J. Adv. Model. Earth Sys., submited 9/14.
Daniel A. Shaevitz
Department of Applied Physics and Applied Mathematics, Columbia University, New York, NY.
Suzana J. Camargo
IRI, Lamont-Doherty Earth Observatory of Columbia University, Palisades, NY
Adam H. Sobel
Department of Applied Physics and Applied Mathematics and Department of Earth and Environmental Sciences, Columbia University, New York, NY.
and co-authors (see manuscript for full list).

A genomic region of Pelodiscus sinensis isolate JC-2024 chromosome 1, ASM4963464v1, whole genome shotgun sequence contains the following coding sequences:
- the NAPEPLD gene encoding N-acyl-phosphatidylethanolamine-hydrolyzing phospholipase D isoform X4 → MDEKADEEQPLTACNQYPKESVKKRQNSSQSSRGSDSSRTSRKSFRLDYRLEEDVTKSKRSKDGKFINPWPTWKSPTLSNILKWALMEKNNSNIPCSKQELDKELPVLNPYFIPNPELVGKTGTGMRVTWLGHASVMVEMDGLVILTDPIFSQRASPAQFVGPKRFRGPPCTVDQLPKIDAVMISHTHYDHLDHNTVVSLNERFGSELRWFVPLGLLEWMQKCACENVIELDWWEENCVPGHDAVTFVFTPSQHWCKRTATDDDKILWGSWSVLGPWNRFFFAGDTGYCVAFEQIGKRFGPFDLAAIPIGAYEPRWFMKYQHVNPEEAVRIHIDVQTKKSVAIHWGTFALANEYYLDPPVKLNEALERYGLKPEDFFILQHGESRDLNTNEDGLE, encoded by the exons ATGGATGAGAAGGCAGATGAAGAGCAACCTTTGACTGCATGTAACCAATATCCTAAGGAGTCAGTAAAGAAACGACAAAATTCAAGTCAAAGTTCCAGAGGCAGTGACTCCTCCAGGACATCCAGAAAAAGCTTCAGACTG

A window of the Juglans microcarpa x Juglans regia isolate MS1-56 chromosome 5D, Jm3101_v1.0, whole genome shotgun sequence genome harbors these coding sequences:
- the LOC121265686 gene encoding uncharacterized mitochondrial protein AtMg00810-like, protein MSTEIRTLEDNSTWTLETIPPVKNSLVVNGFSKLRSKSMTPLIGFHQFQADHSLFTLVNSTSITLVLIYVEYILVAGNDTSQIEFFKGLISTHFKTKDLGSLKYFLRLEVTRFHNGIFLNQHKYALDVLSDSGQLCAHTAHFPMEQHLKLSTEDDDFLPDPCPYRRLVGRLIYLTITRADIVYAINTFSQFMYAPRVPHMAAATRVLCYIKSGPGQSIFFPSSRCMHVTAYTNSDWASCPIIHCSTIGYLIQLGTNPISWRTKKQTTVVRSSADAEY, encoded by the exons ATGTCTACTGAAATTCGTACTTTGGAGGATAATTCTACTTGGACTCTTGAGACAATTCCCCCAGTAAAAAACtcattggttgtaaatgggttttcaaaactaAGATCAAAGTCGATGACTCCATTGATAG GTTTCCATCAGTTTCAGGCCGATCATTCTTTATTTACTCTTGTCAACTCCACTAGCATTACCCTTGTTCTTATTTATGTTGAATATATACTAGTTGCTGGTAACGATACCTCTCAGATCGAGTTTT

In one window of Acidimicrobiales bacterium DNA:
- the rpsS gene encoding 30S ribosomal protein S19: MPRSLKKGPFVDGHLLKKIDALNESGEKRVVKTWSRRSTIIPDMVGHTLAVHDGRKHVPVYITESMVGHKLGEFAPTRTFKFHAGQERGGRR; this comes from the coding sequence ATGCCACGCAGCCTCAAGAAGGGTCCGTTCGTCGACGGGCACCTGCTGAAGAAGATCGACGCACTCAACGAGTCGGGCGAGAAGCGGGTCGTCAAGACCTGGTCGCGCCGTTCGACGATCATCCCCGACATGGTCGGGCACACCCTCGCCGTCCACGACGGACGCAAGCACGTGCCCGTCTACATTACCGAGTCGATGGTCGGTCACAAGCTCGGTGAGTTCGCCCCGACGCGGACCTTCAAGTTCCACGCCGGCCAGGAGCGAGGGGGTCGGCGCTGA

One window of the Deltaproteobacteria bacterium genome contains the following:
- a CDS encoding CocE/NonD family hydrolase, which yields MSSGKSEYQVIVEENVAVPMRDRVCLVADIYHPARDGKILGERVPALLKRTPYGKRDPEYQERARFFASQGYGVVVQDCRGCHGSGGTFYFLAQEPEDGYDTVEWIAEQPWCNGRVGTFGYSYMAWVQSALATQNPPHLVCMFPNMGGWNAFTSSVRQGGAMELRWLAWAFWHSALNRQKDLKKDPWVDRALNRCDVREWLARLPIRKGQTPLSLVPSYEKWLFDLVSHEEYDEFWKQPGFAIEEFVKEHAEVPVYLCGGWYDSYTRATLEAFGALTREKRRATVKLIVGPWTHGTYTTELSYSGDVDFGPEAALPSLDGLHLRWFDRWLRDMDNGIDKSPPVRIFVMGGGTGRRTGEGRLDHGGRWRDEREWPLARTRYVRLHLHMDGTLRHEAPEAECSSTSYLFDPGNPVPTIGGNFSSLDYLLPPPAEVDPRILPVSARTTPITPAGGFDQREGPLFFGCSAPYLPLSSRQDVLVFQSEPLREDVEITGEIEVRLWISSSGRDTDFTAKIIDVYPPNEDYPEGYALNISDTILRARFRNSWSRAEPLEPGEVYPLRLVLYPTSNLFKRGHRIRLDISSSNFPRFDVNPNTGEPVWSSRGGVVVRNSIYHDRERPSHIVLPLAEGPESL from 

The global characteristics of tropical cyclones (TCs) simulated by several climate models are analyzed and compared with observations. The global climate models were forced by the same sea surface temperature (SST) in two types of experiments, using a climatological SST and interannually varying SST. TC tracks and intensities are derived from each model's output fields by the group who ran that model, using their own preferred tracking scheme; the study considers the combination of model and tracking scheme as a single modeling system, and compares the properties derived from the different systems. Overall, the observed geographic distribution of global TC frequency was reasonably well reproduced. As expected, with the exception of one model, intensities of the simulated TC were lower than in observations, to a degree that varies considerably across models.